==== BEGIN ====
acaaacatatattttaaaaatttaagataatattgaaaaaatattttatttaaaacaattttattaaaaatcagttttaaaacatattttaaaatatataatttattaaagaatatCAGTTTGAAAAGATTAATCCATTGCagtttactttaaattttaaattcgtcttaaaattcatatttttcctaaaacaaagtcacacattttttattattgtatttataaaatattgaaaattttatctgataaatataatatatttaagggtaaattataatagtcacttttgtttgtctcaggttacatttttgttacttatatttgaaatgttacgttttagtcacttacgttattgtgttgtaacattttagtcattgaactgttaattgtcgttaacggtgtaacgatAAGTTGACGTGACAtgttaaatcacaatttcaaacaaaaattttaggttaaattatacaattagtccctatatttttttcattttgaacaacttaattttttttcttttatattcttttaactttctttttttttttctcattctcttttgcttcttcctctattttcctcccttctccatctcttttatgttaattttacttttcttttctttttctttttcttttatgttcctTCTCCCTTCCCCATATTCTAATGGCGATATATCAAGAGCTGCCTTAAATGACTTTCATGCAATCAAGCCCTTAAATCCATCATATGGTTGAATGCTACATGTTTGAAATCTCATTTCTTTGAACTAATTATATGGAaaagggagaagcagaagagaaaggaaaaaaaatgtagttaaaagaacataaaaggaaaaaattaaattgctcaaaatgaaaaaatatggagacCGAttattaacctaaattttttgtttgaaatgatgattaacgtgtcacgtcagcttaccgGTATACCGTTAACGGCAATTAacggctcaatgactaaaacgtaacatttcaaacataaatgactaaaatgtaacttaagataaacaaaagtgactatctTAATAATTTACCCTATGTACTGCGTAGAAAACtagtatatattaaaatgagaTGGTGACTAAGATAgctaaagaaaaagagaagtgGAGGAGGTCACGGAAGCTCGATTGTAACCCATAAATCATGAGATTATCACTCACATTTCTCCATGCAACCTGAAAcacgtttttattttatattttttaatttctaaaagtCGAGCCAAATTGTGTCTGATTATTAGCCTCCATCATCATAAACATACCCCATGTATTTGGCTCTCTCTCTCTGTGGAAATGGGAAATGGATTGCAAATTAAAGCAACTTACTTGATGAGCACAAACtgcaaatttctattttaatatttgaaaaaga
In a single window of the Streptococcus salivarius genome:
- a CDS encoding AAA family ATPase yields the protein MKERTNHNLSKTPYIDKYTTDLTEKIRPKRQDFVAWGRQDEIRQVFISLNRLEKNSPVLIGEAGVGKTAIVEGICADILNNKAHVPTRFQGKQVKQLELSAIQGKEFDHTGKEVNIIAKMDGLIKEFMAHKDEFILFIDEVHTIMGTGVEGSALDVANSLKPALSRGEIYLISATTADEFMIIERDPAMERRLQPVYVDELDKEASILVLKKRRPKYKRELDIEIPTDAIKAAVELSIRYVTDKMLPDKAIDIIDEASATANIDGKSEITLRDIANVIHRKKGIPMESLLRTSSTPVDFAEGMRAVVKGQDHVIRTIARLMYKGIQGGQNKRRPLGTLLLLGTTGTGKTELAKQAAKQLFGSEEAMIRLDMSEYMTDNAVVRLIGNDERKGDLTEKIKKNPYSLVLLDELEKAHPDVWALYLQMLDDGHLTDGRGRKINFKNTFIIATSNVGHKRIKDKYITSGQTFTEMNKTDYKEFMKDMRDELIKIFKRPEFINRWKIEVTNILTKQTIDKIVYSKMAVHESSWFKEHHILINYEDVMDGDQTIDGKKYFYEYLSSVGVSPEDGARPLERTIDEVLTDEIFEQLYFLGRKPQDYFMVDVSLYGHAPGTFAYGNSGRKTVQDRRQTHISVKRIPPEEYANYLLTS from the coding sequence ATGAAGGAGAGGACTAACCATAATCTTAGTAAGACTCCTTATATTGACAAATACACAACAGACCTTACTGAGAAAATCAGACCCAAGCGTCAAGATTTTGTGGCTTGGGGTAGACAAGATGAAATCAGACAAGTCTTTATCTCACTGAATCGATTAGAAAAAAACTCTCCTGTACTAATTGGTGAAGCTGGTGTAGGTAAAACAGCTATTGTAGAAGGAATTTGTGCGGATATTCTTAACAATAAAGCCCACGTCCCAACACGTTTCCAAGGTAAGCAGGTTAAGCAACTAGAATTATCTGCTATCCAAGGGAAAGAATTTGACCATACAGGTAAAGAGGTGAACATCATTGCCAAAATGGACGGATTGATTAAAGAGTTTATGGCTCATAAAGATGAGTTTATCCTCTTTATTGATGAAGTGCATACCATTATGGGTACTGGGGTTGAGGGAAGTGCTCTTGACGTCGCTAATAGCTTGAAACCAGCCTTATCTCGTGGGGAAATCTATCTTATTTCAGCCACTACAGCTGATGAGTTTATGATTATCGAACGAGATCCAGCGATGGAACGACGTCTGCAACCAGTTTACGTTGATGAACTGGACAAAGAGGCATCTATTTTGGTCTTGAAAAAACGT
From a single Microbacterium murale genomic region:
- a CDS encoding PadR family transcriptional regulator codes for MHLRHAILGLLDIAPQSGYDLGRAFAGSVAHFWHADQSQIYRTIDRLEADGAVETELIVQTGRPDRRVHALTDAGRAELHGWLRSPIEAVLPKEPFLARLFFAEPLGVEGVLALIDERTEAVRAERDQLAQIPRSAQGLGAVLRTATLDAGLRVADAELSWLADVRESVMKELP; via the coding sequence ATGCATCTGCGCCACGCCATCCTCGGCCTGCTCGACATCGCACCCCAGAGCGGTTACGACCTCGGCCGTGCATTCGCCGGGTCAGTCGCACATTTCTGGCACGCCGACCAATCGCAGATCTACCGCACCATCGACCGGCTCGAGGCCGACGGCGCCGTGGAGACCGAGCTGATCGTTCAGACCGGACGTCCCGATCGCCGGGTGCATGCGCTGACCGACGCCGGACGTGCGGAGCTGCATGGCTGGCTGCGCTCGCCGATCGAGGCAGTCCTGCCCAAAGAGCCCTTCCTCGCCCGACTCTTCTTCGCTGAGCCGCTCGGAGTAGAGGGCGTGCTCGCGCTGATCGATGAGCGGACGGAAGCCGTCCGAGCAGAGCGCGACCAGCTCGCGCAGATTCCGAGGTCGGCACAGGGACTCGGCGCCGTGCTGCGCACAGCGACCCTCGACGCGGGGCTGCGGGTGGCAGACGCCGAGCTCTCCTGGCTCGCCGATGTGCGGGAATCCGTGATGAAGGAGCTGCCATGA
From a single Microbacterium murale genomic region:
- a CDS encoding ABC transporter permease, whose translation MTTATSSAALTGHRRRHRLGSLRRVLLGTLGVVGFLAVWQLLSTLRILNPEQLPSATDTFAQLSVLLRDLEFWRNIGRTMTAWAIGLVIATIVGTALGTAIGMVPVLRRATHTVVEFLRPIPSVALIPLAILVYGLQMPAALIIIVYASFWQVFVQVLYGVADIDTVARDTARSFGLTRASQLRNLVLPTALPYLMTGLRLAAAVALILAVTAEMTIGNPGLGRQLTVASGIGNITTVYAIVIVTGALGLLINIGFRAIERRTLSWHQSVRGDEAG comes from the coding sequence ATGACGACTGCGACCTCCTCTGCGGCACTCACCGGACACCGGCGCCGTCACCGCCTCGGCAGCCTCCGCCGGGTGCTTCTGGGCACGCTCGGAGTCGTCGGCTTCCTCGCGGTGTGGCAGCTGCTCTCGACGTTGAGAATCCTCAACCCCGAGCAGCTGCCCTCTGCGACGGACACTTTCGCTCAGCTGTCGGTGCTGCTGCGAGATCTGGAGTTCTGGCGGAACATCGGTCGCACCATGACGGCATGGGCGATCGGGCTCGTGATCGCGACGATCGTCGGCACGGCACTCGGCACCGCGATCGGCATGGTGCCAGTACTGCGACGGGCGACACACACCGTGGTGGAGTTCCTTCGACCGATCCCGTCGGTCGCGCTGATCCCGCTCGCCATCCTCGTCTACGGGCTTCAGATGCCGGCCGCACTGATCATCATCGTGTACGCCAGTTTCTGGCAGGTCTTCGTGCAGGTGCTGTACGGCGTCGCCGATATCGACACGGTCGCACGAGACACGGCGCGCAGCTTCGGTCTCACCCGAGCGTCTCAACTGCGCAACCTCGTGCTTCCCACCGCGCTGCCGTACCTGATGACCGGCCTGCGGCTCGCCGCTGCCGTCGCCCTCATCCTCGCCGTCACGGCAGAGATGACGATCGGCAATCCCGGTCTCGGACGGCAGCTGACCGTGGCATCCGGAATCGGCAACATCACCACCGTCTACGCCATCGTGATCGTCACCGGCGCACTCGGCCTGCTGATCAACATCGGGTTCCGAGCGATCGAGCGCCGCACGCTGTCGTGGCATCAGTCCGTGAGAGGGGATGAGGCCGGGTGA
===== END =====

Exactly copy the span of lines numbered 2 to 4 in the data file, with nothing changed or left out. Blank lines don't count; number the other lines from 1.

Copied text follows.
In a single window of the Streptococcus salivarius genome:
- a CDS encoding AAA family ATPase yields the protein MKERTNHNLSKTPYIDKYTTDLTEKIRPKRQDFVAWGRQDEIRQVFISLNRLEKNSPVLIGEAGVGKTAIVEGICADILNNKAHVPTRFQGKQVKQLELSAIQGKEFDHTGKEVNIIAKMDGLIKEFMAHKDEFILFIDEVHTIMGTGVEGSALDVANSLKPALSRGEIYLISATTADEFMIIERDPAMERRLQPVYVDELDKEASILVLKKRRPKYKRELDIEIPTDAIKAAVELSIRYVTDKMLPDKAIDIIDEASATANIDGKSEITLRDIANVIHRKKGIPMESLLRTSSTPVDFAEGMRAVVKGQDHVIRTIARLMYKGIQGGQNKRRPLGTLLLLGTTGTGKTELAKQAAKQLFGSEEAMIRLDMSEYMTDNAVVRLIGNDERKGDLTEKIKKNPYSLVLLDELEKAHPDVWALYLQMLDDGHLTDGRGRKINFKNTFIIATSNVGHKRIKDKYITSGQTFTEMNKTDYKEFMKDMRDELIKIFKRPEFINRWKIEVTNILTKQTIDKIVYSKMAVHESSWFKEHHILINYEDVMDGDQTIDGKKYFYEYLSSVGVSPEDGARPLERTIDEVLTDEIFEQLYFLGRKPQDYFMVDVSLYGHAPGTFAYGNSGRKTVQDRRQTHISVKRIPPEEYANYLLTS from the coding sequence ATGAAGGAGAGGACTAACCATAATCTTAGTAAGACTCCTTATATTGACAAATACACAACAGACCTTACTGAGAAAATCAGACCCAAGCGTCAAGATTTTGTGGCTTGGGGTAGACAAGATGAAATCAGACAAGTCTTTATCTCACTGAATCGATTAGAAAAAAACTCTCCTGTACTAATTGGTGAAGCTGGTGTAGGTAAAACAGCTATTGTAGAAGGAATTTGTGCGGATATTCTTAACAATAAAGCCCACGTCCCAACACGTTTCCAAGGTAAGCAGGTTAAGCAACTAGAATTATCTGCTATCCAAGGGAAAGAATTTGACCATACAGGTAAAGAGGTGAACATCATTGCCAAAATGGACGGATTGATTAAAGAGTTTATGGCTCATAAAGATGAGTTTATCCTCTTTATTGATGAAGTGCATACCATTATGGGTACTGGGGTTGAGGGAAGTGCTCTTGACGTCGCTAATAGCTTGAAACCAGCCTTATCTCGTGGGGAAATCTATCTTATTTCAGCCACTACAGCTGATGAGTTTATGATTATCGAACGAGATCCAGCGATGGAACGACGTCTGCAACCAGTTTACGTTGATGAACTGGACAAAGAGGCATCTATTTTGGTCTTGAAAAAACGT
From a single Microbacterium murale genomic region: